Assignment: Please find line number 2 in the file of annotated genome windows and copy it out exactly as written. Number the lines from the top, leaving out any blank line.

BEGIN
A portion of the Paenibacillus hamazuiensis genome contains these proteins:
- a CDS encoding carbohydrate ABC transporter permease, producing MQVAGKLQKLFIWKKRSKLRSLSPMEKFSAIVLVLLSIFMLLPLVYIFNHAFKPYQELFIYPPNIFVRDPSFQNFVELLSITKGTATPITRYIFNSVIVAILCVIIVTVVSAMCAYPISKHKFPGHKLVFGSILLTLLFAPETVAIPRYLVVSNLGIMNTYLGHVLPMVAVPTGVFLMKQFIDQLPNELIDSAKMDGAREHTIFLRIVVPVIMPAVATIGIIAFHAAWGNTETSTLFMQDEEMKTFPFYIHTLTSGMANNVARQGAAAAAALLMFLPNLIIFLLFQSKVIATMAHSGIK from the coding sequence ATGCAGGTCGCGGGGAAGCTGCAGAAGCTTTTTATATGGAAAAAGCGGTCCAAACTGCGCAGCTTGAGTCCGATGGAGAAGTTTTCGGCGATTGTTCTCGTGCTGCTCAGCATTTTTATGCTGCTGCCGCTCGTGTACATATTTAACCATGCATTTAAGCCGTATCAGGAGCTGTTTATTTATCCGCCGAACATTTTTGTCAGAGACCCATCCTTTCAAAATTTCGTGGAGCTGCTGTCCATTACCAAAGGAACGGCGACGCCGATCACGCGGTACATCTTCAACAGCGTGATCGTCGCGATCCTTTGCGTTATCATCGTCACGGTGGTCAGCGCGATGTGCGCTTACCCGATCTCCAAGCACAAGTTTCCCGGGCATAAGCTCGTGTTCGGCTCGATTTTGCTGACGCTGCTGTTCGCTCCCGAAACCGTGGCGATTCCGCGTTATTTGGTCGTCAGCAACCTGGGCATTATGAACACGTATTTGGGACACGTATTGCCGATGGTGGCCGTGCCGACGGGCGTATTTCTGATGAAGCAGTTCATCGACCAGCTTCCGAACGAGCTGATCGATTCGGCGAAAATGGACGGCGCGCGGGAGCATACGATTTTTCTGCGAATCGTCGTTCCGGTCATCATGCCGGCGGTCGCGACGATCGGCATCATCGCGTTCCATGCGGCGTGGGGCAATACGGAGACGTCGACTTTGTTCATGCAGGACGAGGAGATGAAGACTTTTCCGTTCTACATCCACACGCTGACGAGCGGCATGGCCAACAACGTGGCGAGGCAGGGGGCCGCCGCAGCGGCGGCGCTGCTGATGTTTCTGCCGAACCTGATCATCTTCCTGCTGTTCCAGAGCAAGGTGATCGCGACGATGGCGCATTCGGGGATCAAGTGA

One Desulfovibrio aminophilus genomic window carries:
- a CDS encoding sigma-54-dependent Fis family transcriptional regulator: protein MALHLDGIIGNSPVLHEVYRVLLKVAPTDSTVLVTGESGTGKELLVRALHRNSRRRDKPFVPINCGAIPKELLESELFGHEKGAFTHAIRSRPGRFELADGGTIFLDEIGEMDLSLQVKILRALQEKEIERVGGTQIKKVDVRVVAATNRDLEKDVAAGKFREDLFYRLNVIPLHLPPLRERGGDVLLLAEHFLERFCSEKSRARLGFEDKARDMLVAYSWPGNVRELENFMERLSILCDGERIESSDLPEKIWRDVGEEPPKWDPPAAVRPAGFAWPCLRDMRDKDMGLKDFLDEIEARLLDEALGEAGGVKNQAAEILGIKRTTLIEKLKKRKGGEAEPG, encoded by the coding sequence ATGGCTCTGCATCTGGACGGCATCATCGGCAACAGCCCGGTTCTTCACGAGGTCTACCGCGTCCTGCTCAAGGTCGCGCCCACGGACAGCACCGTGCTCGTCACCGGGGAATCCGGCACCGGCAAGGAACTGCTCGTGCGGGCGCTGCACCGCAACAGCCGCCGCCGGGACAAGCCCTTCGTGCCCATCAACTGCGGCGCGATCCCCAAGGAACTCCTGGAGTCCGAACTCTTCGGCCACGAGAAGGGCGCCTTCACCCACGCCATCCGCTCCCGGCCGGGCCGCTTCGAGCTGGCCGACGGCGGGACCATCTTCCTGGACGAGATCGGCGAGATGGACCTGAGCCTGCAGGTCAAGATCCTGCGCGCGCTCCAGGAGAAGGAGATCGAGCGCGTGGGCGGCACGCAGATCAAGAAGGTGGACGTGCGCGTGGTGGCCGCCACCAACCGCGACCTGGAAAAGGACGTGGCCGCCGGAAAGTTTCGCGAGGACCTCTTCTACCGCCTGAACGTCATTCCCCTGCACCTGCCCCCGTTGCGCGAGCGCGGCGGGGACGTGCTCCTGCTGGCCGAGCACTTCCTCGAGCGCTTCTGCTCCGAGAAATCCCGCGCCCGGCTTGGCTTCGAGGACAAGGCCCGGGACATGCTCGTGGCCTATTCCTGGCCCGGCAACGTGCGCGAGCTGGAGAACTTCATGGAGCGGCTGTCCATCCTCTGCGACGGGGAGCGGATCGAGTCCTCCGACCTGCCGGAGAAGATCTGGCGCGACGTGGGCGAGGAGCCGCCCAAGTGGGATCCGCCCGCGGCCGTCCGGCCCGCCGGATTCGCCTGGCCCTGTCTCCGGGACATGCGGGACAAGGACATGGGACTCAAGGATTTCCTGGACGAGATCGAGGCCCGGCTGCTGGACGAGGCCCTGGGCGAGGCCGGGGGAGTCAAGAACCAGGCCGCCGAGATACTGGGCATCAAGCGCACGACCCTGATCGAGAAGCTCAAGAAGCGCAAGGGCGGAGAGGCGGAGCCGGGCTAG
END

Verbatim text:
- a CDS encoding carbohydrate ABC transporter permease, producing MQVAGKLQKLFIWKKRSKLRSLSPMEKFSAIVLVLLSIFMLLPLVYIFNHAFKPYQELFIYPPNIFVRDPSFQNFVELLSITKGTATPITRYIFNSVIVAILCVIIVTVVSAMCAYPISKHKFPGHKLVFGSILLTLLFAPETVAIPRYLVVSNLGIMNTYLGHVLPMVAVPTGVFLMKQFIDQLPNELIDSAKMDGAREHTIFLRIVVPVIMPAVATIGIIAFHAAWGNTETSTLFMQDEEMKTFPFYIHTLTSGMANNVARQGAAAAAALLMFLPNLIIFLLFQSKVIATMAHSGIK from the coding sequence ATGCAGGTCGCGGGGAAGCTGCAGAAGCTTTTTATATGGAAAAAGCGGTCCAAACTGCGCAGCTTGAGTCCGATGGAGAAGTTTTCGGCGATTGTTCTCGTGCTGCTCAGCATTTTTATGCTGCTGCCGCTCGTGTACATATTTAACCATGCATTTAAGCCGTATCAGGAGCTGTTTATTTATCCGCCGAACATTTTTGTCAGAGACCCATCCTTTCAAAATTTCGTGGAGCTGCTGTCCATTACCAAAGGAACGGCGACGCCGATCACGCGGTACATCTTCAACAGCGTGATCGTCGCGATCCTTTGCGTTATCATCGTCACGGTGGTCAGCGCGATGTGCGCTTACCCGATCTCCAAGCACAAGTTTCCCGGGCATAAGCTCGTGTTCGGCTCGATTTTGCTGACGCTGCTGTTCGCTCCCGAAACCGTGGCGATTCCGCGTTATTTGGTCGTCAGCAACCTGGGCATTATGAACACGTATTTGGGACACGTATTGCCGATGGTGGCCGTGCCGACGGGCGTATTTCTGATGAAGCAGTTCATCGACCAGCTTCCGAACGAGCTGATCGATTCGGCGAAAATGGACGGCGCGCGGGAGCATACGATTTTTCTGCGAATCGTCGTTCCGGTCATCATGCCGGCGGTCGCGACGATCGGCATCATCGCGTTCCATGCGGCGTGGGGCAATACGGAGACGTCGACTTTGTTCATGCAGGACGAGGAGATGAAGACTTTTCCGTTCTACATCCACACGCTGACGAGCGGCATGGCCAACAACGTGGCGAGGCAGGGGGCCGCCGCAGCGGCGGCGCTGCTGATGTTTCTGCCGAACCTGATCATCTTCCTGCTGTTCCAGAGCAAGGTGATCGCGACGATGGCGCATTCGGGGATCAAGTGA